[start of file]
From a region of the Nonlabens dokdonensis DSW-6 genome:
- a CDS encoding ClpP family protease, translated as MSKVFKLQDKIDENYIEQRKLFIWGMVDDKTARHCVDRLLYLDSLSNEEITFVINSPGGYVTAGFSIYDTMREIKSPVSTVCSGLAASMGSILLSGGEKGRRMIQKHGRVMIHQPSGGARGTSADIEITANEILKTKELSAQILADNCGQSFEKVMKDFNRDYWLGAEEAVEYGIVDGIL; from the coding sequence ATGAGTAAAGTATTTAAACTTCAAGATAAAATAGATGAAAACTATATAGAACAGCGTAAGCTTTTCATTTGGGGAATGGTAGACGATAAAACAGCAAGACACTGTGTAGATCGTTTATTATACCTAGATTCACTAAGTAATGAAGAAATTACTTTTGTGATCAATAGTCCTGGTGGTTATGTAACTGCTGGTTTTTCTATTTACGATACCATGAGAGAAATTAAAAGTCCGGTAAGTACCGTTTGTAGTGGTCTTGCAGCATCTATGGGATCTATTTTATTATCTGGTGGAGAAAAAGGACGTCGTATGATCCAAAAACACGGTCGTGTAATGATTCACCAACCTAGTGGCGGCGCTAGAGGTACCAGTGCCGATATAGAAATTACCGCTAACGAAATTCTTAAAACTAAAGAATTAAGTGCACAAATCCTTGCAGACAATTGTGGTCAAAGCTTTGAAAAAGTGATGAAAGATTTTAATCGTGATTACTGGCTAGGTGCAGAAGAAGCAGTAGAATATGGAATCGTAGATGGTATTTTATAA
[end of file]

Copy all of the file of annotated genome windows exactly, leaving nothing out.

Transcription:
From a region of the Nonlabens dokdonensis DSW-6 genome:
- a CDS encoding ClpP family protease, translated as MSKVFKLQDKIDENYIEQRKLFIWGMVDDKTARHCVDRLLYLDSLSNEEITFVINSPGGYVTAGFSIYDTMREIKSPVSTVCSGLAASMGSILLSGGEKGRRMIQKHGRVMIHQPSGGARGTSADIEITANEILKTKELSAQILADNCGQSFEKVMKDFNRDYWLGAEEAVEYGIVDGIL; from the coding sequence ATGAGTAAAGTATTTAAACTTCAAGATAAAATAGATGAAAACTATATAGAACAGCGTAAGCTTTTCATTTGGGGAATGGTAGACGATAAAACAGCAAGACACTGTGTAGATCGTTTATTATACCTAGATTCACTAAGTAATGAAGAAATTACTTTTGTGATCAATAGTCCTGGTGGTTATGTAACTGCTGGTTTTTCTATTTACGATACCATGAGAGAAATTAAAAGTCCGGTAAGTACCGTTTGTAGTGGTCTTGCAGCATCTATGGGATCTATTTTATTATCTGGTGGAGAAAAAGGACGTCGTATGATCCAAAAACACGGTCGTGTAATGATTCACCAACCTAGTGGCGGCGCTAGAGGTACCAGTGCCGATATAGAAATTACCGCTAACGAAATTCTTAAAACTAAAGAATTAAGTGCACAAATCCTTGCAGACAATTGTGGTCAAAGCTTTGAAAAAGTGATGAAAGATTTTAATCGTGATTACTGGCTAGGTGCAGAAGAAGCAGTAGAATATGGAATCGTAGATGGTATTTTATAA